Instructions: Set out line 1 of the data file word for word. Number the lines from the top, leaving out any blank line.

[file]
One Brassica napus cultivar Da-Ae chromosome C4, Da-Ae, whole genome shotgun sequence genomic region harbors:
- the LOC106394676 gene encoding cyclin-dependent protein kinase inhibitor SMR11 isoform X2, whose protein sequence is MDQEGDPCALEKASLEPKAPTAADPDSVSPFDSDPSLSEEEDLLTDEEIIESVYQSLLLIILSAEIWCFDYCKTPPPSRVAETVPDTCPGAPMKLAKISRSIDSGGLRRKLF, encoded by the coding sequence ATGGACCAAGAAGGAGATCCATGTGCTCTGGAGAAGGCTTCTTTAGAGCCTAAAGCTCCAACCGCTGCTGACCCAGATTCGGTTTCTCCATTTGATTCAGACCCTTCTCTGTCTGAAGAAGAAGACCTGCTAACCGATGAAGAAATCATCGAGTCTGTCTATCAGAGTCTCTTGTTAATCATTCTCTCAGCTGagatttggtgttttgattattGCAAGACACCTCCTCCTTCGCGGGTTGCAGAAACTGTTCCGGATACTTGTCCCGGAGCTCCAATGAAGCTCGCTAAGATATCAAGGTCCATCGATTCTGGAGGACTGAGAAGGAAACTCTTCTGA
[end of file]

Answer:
One Brassica napus cultivar Da-Ae chromosome C4, Da-Ae, whole genome shotgun sequence genomic region harbors: